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Resolving Healthcare Disparities in Emergency Medical Services

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By Allison G. S. Knox
Edge Contributor

American healthcare is particularly complicated. It includes different facets of local, state and federal level policies, which in turn are intertwined with healthcare protocols, Medicare and insurance policies. Disparities in healthcare are also a part of this complex situation. But if we correct these problems, we can alter healthcare disparities in a positive way.

The Current Healthcare Disparities

Americans do not receive the same types of healthcare services based on where they are in the country. For instance, medical providers in different areas may not have the same level of training, so patients may not receive adequate medical services.

A patient’s socioeconomic status, education level and the services a community is able to provide also contribute to healthcare disparities. In many instances, individuals who are poor may not have access to appropriate medical treatment because they may be uninsured or live in communities that just cannot afford decent healthcare.

Emergency Medical Services Have Their Own Disparities

Emergency medical services (EMS) also have their own healthcare disparities. Ambulances, for example, are offered in many U.S. communities, but some localities are unable to afford first responder services. NBC News noted that rural communities have been particularly affected by budget and staffing problems, and so did the New York Times.

Policy Changes for Emergency Medical Services

Emergency medical services are in a strange political situation. In many respects, EMS agencies do not have the same political infrastructure as police or fire departments. Only 11 states deem EMS to be an essential service – an issue that creates political complications.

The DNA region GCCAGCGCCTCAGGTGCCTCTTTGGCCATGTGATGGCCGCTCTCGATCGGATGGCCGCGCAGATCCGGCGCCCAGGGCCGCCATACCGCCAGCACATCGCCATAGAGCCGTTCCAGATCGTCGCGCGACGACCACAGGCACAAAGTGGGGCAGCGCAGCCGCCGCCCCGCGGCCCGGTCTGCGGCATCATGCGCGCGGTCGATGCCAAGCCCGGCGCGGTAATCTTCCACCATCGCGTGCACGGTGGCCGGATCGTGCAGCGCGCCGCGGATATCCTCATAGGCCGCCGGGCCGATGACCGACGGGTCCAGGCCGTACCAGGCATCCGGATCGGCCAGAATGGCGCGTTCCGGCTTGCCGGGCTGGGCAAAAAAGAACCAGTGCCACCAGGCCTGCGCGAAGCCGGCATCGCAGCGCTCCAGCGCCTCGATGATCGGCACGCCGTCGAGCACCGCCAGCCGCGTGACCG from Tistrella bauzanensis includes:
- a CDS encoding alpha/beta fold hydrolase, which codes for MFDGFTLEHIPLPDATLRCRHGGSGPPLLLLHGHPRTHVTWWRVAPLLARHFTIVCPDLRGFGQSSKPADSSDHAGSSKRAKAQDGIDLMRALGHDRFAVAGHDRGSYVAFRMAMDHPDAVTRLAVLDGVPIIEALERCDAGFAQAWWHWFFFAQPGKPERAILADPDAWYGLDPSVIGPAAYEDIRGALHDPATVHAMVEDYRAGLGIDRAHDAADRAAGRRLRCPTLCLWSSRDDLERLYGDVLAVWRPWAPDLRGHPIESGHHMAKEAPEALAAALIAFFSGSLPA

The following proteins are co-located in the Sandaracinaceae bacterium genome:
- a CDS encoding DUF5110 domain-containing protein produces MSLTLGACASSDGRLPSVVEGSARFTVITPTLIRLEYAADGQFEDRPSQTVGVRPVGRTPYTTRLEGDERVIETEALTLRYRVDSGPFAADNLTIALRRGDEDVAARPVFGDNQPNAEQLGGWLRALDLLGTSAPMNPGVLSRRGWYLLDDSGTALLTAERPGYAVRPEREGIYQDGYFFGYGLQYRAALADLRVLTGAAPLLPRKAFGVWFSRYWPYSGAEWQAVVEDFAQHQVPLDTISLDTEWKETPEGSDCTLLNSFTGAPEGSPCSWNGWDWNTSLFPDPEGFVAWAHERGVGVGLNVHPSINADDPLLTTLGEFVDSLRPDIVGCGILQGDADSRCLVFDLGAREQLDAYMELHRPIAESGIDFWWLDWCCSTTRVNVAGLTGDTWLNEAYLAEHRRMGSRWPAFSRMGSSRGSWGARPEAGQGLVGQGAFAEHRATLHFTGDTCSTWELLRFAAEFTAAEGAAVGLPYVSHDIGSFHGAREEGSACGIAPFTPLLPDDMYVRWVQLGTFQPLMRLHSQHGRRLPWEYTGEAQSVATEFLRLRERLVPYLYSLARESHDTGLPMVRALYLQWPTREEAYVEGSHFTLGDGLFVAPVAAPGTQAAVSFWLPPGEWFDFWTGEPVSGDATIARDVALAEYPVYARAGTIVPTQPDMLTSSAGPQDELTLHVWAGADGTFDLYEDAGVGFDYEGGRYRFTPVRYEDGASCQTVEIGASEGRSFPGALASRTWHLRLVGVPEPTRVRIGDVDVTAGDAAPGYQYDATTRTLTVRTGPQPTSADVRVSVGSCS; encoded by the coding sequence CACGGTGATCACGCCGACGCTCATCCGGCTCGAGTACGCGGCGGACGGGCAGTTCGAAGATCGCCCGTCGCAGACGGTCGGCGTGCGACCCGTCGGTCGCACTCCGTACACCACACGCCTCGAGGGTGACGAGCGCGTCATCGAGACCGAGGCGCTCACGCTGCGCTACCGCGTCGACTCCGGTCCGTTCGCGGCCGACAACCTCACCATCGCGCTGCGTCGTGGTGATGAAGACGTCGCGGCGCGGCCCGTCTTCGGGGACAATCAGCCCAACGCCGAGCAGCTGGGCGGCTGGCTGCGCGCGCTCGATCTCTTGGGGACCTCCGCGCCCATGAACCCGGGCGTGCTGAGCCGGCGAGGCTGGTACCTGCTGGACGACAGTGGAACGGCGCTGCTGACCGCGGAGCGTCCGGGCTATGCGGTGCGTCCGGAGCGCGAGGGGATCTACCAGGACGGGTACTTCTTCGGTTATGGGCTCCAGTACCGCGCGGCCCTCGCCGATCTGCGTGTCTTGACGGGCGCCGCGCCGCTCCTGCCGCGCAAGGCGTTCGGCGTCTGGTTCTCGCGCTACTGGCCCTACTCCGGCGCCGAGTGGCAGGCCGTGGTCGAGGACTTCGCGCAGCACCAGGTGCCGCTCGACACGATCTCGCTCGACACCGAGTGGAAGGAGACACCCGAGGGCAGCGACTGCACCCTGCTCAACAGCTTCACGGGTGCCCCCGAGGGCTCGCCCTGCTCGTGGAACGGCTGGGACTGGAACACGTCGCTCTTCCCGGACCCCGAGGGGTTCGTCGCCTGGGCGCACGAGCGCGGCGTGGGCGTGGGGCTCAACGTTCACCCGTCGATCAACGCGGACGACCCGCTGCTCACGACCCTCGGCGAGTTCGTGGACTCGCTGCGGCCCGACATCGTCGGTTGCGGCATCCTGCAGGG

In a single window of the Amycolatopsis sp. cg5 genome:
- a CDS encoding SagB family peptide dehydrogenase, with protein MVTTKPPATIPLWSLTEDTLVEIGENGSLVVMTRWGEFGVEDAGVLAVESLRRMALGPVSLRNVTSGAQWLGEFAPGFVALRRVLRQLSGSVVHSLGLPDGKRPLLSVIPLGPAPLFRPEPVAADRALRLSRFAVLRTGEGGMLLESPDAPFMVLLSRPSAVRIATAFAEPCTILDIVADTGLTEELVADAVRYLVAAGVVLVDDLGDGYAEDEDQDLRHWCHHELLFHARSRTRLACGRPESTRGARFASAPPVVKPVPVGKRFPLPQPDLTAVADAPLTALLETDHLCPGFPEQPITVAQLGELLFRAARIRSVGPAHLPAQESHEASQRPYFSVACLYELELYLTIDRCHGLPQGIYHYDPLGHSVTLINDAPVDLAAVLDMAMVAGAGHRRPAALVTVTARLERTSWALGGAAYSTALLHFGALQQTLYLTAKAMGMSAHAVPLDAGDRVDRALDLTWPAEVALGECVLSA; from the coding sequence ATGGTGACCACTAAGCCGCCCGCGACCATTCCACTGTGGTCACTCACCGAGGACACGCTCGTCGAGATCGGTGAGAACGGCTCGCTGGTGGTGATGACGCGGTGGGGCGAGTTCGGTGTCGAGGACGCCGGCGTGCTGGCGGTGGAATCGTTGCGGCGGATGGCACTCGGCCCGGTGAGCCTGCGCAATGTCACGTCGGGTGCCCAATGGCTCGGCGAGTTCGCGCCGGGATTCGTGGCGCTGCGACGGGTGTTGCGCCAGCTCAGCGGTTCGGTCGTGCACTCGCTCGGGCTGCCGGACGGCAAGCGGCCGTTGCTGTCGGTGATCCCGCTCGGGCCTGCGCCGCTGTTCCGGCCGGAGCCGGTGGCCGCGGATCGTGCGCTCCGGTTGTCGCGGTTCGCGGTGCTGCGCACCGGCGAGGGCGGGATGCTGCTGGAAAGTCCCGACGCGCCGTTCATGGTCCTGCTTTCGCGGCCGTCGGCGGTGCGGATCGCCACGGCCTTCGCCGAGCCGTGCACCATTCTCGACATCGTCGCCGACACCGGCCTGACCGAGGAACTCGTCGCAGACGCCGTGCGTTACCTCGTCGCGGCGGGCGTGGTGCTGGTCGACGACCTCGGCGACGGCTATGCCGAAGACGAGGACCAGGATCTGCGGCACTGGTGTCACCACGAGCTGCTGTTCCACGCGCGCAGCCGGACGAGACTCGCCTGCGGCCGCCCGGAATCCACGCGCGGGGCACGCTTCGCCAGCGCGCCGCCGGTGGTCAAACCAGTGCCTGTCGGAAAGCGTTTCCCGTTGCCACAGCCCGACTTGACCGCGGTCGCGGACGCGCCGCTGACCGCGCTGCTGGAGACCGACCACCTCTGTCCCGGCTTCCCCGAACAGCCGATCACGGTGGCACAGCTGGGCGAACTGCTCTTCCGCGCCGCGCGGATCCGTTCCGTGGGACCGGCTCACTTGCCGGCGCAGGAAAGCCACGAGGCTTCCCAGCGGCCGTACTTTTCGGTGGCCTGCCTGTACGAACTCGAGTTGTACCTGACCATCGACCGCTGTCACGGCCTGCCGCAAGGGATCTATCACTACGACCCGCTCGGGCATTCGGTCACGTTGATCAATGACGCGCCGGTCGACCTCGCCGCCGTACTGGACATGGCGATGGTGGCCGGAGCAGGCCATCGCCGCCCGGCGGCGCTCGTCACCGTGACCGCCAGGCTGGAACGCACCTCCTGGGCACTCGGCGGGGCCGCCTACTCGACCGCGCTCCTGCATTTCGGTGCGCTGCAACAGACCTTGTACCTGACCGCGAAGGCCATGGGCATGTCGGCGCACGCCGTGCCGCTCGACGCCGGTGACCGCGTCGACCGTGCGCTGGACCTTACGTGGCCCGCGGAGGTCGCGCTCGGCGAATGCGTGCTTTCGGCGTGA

In order to change emergency medical services for the better in the future, EMS leaders need to portray current problems to policymakers as a healthcare disparity issue. By doing so, EMS funds may be created so that EMS will become essential in all 50 states.

In our online bachelor of science in fire management program, I teach a course on fire regulation, policy and law (FSMT 410). Public policies such as the need to resolve healthcare disparities and other related topics are discussed in this type of class.

Allison G. S. Knox teaches in the fire science and emergency management departments at American Military University and American Public University. Focusing on emergency management and emergency medical services policy, she often writes and advocates about these issues. Allison serves as the At-Large Director of the National Association of Emergency Medical Technicians, Secretary & Chair of the TEMS Committee with the International Public Safety Association and as Chancellor of the Southeast Region on the Board of Trustees with Pi Gamma Mu International Honor Society in Social Sciences. Prior to teaching, she worked for a member of Congress in Washington, D.C. and in a Level One trauma center emergency department. Passionate about the policy issues surrounding emergency management and emergency medical services, Allison often researches, writes and advocates about these issues. Allison is an emergency medical technician and holds four master’s degrees.

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